By: Michael Kaiser
Despite the plethora of business communication software, hardware, social media, LinkedIn, etc., sources that literally increase by the minute, don’t we loose the face-to-face ability to communicate with our business and social interlocutors? Effective, successful communicating in the business world is part and parcel of Roger Fisher and William Ury’s classical “Getting to Yes. Negotiating Agreement Without Giving In”, first published in 1981. The book is not only very readable but it has, like all classics, survived the passage of time. The following are examples of some sub-titles:
- Negotiators are people first
- Every negotiator has two kinds of interests: in the substance and in the relationship
- The relationship tends to become entangled with the problem
- Separate the relationship from the substance; deal directly with the people problem
Therefore, to negotiate agreement, you need communication skills.
And how do you deal with people in general, or more specifically, with a potential business one? We could say that thanks to webinars, teleconferences or e-mail, we do not need to sit in front of them and shake hands. That may prepare the ground for a good relationship between the parties, but let’s assume that inevitably there will be a need for a face-to-face meeting or presentation. Your interlocutor may come through well in a video conversation, but is he/she the same in a personal meeting? Chances are that you will either detect something that you like or quite the opposite; do you feel comfortable? How about face-to-face contact? Is it pleasant and business like, or aggressive and arrogant? The bottom line is the proverbial “chemistry” factor between the parties.
In the business world, the success of presentations to small, medium or large audiences be that via PowerPoint, videos or speech, has one single objective: effectively communicating your needs as well understanding their needs, explained by Fisher and Ury as follows:
“Understanding their point of view is not the same as agreeing with it. It is true that a better understanding of their thinking may lead you to revise your own views about the merits of a situation. But that is not a cost of understanding their point of view, it is a benefit “
In other words, for presentation and/or communication skills to be effective, do not just talk, but listen as well.
Presentations, communications, what’s the difference?
Presentations are tactics, communications embody strategies. When it comes to presentations, from personal social and business experience, as well as the advice of seasoned experts and/or observing them in action, the following parameters served as useful guidelines:
First and foremost: Who is the audience? Executive? Middle Management? Sales? Engineering? Customer Service? For a presentation to be successful, it must be fine-tuned to the audience. A good presentation should include seven guideposts for success:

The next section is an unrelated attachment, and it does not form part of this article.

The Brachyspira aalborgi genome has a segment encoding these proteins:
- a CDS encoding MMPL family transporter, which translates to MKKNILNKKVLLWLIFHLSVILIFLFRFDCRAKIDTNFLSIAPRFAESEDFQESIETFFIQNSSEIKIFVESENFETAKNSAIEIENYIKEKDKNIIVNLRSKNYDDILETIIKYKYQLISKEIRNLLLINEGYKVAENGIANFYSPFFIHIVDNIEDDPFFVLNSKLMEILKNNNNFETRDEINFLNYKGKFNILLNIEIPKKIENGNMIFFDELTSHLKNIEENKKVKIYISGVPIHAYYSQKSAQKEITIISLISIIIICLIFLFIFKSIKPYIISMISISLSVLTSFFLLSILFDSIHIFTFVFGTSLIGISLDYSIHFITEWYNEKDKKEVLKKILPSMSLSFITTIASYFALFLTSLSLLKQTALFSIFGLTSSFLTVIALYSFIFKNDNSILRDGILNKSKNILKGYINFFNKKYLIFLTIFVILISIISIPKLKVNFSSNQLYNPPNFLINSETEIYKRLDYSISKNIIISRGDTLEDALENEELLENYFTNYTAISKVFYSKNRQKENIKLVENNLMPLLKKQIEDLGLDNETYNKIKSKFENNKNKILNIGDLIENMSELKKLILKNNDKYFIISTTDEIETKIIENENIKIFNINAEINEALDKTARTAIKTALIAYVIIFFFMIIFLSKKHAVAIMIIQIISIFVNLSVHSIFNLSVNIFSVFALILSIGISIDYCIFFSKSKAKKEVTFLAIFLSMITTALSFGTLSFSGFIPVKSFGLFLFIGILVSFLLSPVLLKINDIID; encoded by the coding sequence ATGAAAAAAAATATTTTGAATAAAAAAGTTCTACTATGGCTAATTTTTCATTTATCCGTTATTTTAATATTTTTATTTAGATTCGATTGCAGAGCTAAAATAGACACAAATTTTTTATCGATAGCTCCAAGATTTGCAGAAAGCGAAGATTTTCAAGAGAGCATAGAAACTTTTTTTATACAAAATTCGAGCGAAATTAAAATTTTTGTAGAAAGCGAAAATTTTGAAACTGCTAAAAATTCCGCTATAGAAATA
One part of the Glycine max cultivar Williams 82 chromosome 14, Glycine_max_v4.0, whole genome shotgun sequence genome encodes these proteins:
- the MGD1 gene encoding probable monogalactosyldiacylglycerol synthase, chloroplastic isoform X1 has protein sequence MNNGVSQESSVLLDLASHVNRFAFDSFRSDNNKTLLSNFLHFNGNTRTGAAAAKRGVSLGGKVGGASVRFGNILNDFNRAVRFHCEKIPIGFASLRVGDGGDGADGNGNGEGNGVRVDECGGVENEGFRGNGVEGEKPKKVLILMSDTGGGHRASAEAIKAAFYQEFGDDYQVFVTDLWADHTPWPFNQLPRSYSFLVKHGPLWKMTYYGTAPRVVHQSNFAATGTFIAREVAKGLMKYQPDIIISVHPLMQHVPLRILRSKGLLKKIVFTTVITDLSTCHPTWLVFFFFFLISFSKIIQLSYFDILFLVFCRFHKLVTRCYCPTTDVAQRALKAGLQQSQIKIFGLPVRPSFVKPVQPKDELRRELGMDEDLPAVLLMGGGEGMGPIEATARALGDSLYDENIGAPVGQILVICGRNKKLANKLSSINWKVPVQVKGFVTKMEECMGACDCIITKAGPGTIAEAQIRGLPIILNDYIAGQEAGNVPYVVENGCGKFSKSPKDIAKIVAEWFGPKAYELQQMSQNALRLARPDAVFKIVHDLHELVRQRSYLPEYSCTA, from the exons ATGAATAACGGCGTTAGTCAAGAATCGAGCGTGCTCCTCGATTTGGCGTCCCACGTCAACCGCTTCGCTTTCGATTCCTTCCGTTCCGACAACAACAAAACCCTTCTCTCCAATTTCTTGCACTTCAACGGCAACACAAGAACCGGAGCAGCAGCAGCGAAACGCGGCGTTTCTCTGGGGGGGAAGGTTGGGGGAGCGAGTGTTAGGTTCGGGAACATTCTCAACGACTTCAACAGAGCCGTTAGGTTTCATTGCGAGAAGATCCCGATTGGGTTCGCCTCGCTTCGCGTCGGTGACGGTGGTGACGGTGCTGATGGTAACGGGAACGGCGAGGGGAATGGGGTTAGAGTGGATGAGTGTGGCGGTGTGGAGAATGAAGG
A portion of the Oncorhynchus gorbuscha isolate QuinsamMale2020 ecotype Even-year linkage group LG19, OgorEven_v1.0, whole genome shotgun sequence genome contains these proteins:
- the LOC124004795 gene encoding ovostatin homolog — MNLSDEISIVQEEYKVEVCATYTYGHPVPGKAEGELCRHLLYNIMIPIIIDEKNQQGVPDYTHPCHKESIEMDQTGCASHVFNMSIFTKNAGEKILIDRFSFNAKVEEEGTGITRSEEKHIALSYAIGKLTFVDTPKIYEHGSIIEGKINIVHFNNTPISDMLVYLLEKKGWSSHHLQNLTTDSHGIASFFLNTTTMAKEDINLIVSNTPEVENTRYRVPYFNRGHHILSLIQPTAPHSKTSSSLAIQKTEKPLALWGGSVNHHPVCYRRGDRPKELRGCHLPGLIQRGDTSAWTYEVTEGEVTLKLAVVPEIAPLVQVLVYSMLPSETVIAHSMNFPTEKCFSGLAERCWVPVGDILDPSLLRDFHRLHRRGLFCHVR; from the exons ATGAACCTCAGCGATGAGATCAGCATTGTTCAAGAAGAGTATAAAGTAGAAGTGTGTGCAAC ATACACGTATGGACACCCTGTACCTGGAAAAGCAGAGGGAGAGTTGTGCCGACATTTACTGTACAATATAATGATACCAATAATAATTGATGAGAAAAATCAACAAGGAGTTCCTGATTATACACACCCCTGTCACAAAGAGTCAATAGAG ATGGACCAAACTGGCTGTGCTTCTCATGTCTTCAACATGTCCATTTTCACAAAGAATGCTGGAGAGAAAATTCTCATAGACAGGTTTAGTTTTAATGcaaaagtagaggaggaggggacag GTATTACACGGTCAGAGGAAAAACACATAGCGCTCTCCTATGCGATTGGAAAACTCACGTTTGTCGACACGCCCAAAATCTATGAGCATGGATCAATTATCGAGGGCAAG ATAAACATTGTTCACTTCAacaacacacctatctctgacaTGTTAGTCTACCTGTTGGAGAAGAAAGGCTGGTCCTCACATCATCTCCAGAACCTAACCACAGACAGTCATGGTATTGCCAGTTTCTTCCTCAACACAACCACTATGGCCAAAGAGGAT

- To inform
- Pertinent anecdotes and examples
- Be constructive and positive
- Generate action
- Communicate in clear, professional language (even if you have an accent)
- Rehearse the delivery of the message
- Study, and react to, your audience’s body language (and what a challenge it is…)
The successful presentation requires:
- Not talking down to the audience, but seeking to be understood
- Message should be worthy of the audience’s attention
- Get feedback from the audience
Communications are part of the Advertising universe. And Advertising is one of the four P’s of marketing: Product, Price, Promotion and Place, all of them strategies.
Communications are a vital component of crisis management and change, such as M & A’s, product recall, emergencies. And for crisis management to be effective, you need training.
Building employee, customer and brand loyalty is one of the most immediate challenges facing global corporations. The impact of demographic diversity and outsourcing on the “loyalty” concept.
Communications is about transmitting ideas and solutions to individuals or groups. To be effective, communications must convey:
- Trust and Confidence
- Accurate information
Both business and social communications share the desire to connect, one for commercial purposes, the other for friendship or cultural interests. Apparently one of the best communicators was the former United States Secretary of State, Dr. Henry Kissinger. His accented, baritone voice may have been one reason, but surprisingly it was the slow, quasi-Thespian tone of his delivery that forced listeners to pay attention.
As far as specific business communications are concerned, it is clear that for all the welcome information technology available to us, the art of successful communications requires a unique set of individual qualities that can be translated and applied for the implementation of strategic objectives.
Suggested reading sources
- “Getting to Yes. Negotiating Agreement Without Giving In”. Roger Fisher and William Ury,
- Building the Bridge from Communications to Business | Forbes (Although clearly promotional, a useful interview about communications)
- Communication | Wikipedia (If you want a thorough description, this is it! Notice the good graphics)
- Those Crucial First Four Minutes | hodu.com (A very good description of the first Four Minutes)
- Tips for Successful Business Communication | Business Mantra (Scroll down until you reach the content; surprisingly, author is not listed, but nevertheless good content and communications advise)
- Business Communication in the Corporate World | Business Mantra